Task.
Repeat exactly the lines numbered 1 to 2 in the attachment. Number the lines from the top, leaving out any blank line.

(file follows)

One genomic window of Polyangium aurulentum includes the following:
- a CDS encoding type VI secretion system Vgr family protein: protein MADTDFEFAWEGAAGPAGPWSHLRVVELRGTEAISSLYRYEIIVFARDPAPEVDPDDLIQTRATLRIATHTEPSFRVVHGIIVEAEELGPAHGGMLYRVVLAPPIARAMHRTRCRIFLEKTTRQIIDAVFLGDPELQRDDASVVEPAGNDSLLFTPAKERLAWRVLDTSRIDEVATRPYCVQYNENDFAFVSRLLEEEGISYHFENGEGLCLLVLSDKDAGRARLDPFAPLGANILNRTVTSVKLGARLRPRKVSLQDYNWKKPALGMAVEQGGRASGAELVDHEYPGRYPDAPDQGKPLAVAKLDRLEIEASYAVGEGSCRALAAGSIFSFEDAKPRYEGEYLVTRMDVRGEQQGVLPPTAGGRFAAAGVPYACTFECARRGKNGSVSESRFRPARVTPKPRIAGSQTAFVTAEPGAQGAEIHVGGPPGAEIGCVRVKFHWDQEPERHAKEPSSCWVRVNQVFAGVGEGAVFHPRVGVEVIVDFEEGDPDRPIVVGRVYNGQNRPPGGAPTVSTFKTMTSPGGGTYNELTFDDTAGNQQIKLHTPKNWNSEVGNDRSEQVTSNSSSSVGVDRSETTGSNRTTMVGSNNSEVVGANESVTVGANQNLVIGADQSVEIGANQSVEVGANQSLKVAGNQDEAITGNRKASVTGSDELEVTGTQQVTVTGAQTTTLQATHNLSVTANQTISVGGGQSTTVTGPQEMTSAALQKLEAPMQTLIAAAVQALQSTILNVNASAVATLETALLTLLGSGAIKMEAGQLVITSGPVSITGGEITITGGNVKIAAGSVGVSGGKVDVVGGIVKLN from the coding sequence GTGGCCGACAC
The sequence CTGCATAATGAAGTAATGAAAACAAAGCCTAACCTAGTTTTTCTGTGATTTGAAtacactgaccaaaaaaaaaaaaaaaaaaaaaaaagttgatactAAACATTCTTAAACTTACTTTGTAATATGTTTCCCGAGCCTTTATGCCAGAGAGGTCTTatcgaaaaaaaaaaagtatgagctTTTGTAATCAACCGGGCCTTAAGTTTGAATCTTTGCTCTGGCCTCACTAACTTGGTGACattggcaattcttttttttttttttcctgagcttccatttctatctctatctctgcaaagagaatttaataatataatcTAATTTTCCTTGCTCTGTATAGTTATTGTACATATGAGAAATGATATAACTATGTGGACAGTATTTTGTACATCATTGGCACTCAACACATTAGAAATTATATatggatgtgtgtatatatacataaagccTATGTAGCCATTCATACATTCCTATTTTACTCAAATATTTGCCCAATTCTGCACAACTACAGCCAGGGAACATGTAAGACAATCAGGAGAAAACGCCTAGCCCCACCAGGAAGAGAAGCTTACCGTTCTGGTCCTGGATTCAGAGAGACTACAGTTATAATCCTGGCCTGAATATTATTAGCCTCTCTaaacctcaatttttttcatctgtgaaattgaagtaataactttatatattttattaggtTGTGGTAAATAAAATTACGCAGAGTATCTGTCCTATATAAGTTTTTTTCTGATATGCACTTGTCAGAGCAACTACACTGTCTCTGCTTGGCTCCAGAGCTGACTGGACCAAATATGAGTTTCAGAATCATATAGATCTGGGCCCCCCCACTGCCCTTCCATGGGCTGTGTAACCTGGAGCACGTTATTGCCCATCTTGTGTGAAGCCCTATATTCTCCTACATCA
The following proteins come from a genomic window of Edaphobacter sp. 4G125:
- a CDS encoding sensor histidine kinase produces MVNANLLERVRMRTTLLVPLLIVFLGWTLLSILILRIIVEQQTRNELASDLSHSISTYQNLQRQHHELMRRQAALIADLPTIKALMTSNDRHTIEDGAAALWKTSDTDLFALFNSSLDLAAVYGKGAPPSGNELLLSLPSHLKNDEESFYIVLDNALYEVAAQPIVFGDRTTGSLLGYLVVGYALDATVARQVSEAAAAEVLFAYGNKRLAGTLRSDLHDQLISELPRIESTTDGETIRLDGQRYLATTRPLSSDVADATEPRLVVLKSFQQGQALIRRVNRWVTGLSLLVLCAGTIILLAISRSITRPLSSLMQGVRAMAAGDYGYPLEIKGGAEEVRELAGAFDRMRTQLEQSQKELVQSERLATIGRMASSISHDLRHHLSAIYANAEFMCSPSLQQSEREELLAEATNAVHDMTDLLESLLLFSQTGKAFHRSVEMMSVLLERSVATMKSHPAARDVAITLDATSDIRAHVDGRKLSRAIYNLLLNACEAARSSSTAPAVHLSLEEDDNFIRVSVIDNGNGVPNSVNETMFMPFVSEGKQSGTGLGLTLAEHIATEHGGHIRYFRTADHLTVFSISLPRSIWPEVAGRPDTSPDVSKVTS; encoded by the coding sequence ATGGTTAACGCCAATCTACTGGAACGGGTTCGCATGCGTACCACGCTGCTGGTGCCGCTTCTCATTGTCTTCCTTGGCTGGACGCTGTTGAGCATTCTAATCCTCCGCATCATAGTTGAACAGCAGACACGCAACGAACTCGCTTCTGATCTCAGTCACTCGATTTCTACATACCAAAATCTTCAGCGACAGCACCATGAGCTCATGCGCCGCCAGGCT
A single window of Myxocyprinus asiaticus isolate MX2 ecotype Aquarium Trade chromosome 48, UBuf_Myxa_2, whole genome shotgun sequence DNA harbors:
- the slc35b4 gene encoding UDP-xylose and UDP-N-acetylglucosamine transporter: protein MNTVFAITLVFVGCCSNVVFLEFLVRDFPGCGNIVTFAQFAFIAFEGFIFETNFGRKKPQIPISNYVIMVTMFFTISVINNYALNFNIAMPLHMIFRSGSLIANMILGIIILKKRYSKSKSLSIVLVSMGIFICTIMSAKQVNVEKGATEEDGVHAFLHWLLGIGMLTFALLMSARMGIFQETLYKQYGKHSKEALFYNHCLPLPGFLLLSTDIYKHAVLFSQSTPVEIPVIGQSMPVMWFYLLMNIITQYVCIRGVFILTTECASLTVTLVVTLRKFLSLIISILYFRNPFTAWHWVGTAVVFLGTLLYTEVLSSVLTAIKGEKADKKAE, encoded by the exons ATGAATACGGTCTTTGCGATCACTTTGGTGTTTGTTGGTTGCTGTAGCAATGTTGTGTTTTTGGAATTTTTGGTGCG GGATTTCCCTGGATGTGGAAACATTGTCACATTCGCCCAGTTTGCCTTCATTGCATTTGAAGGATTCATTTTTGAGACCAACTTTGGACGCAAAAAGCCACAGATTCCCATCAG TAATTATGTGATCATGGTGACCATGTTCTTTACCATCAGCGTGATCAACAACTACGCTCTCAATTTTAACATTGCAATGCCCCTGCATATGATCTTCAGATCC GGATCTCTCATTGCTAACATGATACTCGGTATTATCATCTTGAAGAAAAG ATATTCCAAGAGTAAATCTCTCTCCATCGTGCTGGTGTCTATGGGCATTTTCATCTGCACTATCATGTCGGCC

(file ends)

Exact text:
One genomic window of Polyangium aurulentum includes the following:
- a CDS encoding type VI secretion system Vgr family protein: protein MADTDFEFAWEGAAGPAGPWSHLRVVELRGTEAISSLYRYEIIVFARDPAPEVDPDDLIQTRATLRIATHTEPSFRVVHGIIVEAEELGPAHGGMLYRVVLAPPIARAMHRTRCRIFLEKTTRQIIDAVFLGDPELQRDDASVVEPAGNDSLLFTPAKERLAWRVLDTSRIDEVATRPYCVQYNENDFAFVSRLLEEEGISYHFENGEGLCLLVLSDKDAGRARLDPFAPLGANILNRTVTSVKLGARLRPRKVSLQDYNWKKPALGMAVEQGGRASGAELVDHEYPGRYPDAPDQGKPLAVAKLDRLEIEASYAVGEGSCRALAAGSIFSFEDAKPRYEGEYLVTRMDVRGEQQGVLPPTAGGRFAAAGVPYACTFECARRGKNGSVSESRFRPARVTPKPRIAGSQTAFVTAEPGAQGAEIHVGGPPGAEIGCVRVKFHWDQEPERHAKEPSSCWVRVNQVFAGVGEGAVFHPRVGVEVIVDFEEGDPDRPIVVGRVYNGQNRPPGGAPTVSTFKTMTSPGGGTYNELTFDDTAGNQQIKLHTPKNWNSEVGNDRSEQVTSNSSSSVGVDRSETTGSNRTTMVGSNNSEVVGANESVTVGANQNLVIGADQSVEIGANQSVEVGANQSLKVAGNQDEAITGNRKASVTGSDELEVTGTQQVTVTGAQTTTLQATHNLSVTANQTISVGGGQSTTVTGPQEMTSAALQKLEAPMQTLIAAAVQALQSTILNVNASAVATLETALLTLLGSGAIKMEAGQLVITSGPVSITGGEITITGGNVKIAAGSVGVSGGKVDVVGGIVKLN from the coding sequence GTGGCCGACAC